Troubles continue for Coinbase as the company announced it was extending its hiring pause and rescinding a number of accepted offers. While this new issue might trigger anxious customers to switch platforms, Coinbase is not alone and is joining an ever-growing list of crypto platforms making similar moves amid a difficult environment for the space.
“Two weeks ago, we paused hiring while we took time to reprioritize our hiring needs against our highest-priority business goals. As these discussions have evolved, it’s become evident that we need to take more stringent measures to slow our headcount growth. Adapting quickly and acting now will help us to successfully navigate this macro environment and emerge even stronger, enabling further healthy growth and innovation,” L.J Brock, Chief People Officer, said in a blog post on June 2.
Amid a very difficult environment for cryptos, shares of Coinbase are down 72.5% year-to-date and are down 6.5% on the morning of June 3.
Some customers might want to avoid the anxiety altogether and just switch platforms. It’s important to note, however, that Coinbase has company in hiring freezes. Gemini, run by billionaire twins Cameron and Tyler Winklevoss, said that it would slash the company’s workforce by 10% as trading across the industry slumps, Bloomberg reported.
“This is where we are now, in the contraction phase that is settling into a period of stasis — what our industry refers to as ‘crypto winter,'” the Winklevoss brothers wrote in a memo sent to employees and obtained by Bloomberg News. “This has all been further compounded by the current macroeconomic and geopolitical turmoil. We are not alone.”
Back in April, Robinhood announced it would cut 9% of its workforce “following a period of “hyper-growth” as GOBankingRates previously reported.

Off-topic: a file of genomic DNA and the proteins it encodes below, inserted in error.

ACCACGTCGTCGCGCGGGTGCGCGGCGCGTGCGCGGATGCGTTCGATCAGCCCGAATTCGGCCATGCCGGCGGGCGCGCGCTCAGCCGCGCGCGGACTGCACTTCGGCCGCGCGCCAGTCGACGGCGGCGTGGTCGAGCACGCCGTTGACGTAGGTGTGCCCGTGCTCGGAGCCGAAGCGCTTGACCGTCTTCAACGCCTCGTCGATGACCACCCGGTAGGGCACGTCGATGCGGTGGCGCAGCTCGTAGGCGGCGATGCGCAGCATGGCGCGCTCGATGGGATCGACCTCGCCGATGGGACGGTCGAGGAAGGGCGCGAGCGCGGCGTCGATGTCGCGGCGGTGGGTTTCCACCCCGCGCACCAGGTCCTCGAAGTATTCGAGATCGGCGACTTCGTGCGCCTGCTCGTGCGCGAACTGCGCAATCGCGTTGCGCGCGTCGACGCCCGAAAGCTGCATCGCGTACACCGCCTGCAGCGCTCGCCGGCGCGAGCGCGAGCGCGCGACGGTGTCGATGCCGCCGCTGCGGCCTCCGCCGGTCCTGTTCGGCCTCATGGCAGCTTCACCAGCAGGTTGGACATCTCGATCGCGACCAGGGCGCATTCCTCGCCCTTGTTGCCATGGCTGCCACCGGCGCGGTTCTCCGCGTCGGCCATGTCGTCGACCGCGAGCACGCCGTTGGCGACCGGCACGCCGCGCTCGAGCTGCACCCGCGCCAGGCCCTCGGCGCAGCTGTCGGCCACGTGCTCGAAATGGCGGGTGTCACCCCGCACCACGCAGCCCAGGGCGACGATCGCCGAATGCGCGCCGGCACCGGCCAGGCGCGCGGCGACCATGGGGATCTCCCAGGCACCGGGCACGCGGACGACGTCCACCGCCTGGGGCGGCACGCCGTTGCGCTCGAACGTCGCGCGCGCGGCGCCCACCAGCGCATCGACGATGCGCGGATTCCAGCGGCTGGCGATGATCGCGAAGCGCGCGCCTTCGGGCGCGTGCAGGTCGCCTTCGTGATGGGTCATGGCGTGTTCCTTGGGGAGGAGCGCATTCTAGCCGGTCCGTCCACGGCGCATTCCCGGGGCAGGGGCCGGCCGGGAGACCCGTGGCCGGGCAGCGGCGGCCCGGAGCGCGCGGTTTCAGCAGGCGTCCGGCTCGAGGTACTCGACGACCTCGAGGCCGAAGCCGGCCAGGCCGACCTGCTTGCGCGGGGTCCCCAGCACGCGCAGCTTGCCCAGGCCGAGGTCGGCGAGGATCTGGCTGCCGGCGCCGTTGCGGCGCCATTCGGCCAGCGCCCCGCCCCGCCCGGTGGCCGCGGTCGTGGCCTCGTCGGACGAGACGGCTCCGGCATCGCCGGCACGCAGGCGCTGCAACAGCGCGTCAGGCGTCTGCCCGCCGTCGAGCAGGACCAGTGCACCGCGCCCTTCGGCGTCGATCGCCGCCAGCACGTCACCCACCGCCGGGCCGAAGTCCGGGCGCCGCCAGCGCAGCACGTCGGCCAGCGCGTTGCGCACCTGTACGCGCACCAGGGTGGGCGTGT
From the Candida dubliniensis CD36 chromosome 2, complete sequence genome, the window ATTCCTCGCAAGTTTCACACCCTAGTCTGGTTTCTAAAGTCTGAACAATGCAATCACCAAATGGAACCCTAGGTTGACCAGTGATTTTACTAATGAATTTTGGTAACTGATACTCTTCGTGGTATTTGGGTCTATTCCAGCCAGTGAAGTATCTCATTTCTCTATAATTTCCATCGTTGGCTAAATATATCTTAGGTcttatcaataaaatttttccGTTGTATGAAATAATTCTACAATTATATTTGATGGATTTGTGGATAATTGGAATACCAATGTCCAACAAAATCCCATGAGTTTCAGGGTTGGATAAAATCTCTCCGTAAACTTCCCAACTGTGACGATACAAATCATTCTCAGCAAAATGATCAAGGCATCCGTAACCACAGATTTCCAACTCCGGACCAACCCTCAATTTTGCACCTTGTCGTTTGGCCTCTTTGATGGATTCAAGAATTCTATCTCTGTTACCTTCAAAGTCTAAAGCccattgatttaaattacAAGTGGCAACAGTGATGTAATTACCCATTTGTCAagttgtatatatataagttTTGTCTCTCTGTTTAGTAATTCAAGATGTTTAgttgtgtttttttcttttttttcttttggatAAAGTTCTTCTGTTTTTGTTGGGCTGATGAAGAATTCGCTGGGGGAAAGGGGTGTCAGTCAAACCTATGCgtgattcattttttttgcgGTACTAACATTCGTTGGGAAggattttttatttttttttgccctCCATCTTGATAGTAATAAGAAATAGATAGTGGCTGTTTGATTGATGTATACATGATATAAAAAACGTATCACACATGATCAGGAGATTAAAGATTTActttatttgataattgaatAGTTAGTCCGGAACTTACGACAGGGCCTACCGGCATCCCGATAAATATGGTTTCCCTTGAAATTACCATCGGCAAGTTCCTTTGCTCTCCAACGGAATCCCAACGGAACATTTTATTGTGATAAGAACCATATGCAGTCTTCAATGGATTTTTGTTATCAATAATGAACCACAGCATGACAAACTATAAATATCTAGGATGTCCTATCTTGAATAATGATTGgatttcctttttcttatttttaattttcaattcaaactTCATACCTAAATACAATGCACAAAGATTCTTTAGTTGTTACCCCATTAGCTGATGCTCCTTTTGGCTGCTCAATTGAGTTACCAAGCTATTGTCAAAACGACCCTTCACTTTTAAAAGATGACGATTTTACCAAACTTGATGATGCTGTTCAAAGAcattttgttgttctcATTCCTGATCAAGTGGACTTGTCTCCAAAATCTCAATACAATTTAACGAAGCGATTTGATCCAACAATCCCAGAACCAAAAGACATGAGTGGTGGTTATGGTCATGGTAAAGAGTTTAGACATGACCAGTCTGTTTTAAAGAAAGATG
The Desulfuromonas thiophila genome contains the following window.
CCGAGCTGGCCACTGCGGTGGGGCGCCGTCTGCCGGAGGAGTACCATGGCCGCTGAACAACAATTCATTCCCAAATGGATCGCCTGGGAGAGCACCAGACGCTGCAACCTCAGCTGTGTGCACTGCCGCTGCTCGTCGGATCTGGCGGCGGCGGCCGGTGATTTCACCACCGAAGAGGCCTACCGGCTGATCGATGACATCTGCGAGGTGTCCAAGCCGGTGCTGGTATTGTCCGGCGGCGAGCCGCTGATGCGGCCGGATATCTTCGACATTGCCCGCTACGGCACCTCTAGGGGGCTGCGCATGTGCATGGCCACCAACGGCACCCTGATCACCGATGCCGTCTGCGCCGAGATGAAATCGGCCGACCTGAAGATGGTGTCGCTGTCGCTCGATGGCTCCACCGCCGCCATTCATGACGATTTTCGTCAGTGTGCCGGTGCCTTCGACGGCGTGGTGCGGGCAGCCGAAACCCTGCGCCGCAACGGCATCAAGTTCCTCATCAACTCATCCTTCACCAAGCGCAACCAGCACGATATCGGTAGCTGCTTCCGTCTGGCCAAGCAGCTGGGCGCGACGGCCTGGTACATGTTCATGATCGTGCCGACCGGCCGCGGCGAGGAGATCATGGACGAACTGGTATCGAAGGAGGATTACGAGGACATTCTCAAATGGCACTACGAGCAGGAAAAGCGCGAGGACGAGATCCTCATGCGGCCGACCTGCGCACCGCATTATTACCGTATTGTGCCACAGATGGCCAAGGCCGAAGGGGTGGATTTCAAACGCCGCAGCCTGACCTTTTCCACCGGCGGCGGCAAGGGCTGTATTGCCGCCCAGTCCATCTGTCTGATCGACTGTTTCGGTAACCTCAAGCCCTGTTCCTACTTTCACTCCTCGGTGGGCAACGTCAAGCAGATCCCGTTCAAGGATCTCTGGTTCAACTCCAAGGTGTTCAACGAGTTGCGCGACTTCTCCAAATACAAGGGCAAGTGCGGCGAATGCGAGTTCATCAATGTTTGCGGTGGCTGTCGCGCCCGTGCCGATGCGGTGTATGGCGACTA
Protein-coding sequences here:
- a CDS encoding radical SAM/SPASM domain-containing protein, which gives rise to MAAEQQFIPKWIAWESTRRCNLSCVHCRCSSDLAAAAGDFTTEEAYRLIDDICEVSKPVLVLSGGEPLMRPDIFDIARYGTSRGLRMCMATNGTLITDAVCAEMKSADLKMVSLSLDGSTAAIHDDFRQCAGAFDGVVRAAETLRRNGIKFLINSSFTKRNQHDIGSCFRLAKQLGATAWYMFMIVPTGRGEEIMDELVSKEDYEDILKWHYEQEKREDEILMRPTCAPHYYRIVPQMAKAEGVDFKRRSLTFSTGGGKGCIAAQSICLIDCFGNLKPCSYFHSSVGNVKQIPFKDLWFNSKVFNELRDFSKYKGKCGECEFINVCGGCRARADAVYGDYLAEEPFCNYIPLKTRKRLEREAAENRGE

“While this decision was necessary, it was not one we undertook lightly, and I’d like to share our rationale,” CEO Vlad Tenev wrote in a blog post, adding the company will provide significant support “around separation packages, healthcare, and job search assistance.”
Customers who decide to switch platforms have a plethora to choose from. Platforms vary in fees, the number of coins and features offered.
According to Coinguides, if you want to transfer any cryptocurrency, all you require is the destination wallet address (deposit address). “No matter which exchange you wish to transfer your funds to; the exchange will provide you with the receiving address.”
Coinguides also notes that you need to make sure you have copied the correct address of the coin that you are looking to deposit.
“For example copying BTC address and sending ETH to that address will result in loss of your coins.”
According to Stilt.com, when you send your cryptos from Coinbase to Binance for example, once you’re done with the transaction, “you will also be able to view the Coinbase fee, network fee, total and the estimated time of the transaction.”
If you are considering a switch, GOBankingRates previously shared a list of Coinbase alternatives. Here are some platform options:
eToro: There is a 1% fee for buying or selling crypto assets on eToro. This 1% fee is added to the market price (bid-ask spread) and is included in the price we show when you open or close a position, according to its website. The platform also has a “copy” feature, which enables customers to copy trades from top-performing traders, instantly replicating their trading in your own portfolio.
Gemini: Gemini’s fees vary depending on the amount of the transaction. There are a convenience fee and a transaction fee for both web and mobile orders. Fees vary between $0.99 and $2.99, or 1.49%, depending on the amount. The security on the Gemini platform is impressive and the platform is well-suited for beginners who do not need a lot of advanced capabilities, as GOBankingRates previously reported.
Binance US: The platform has pretty straightforward fees with a 0.1% spot trading fee and a 0.5% Buy/Sell crypto fee.
Coinbase has been rattling customers’ nerves for a while, between acknowledging that customer portfolios could be held in case of bankruptcy, previous rounds of layoffs and the current hiring freeze.
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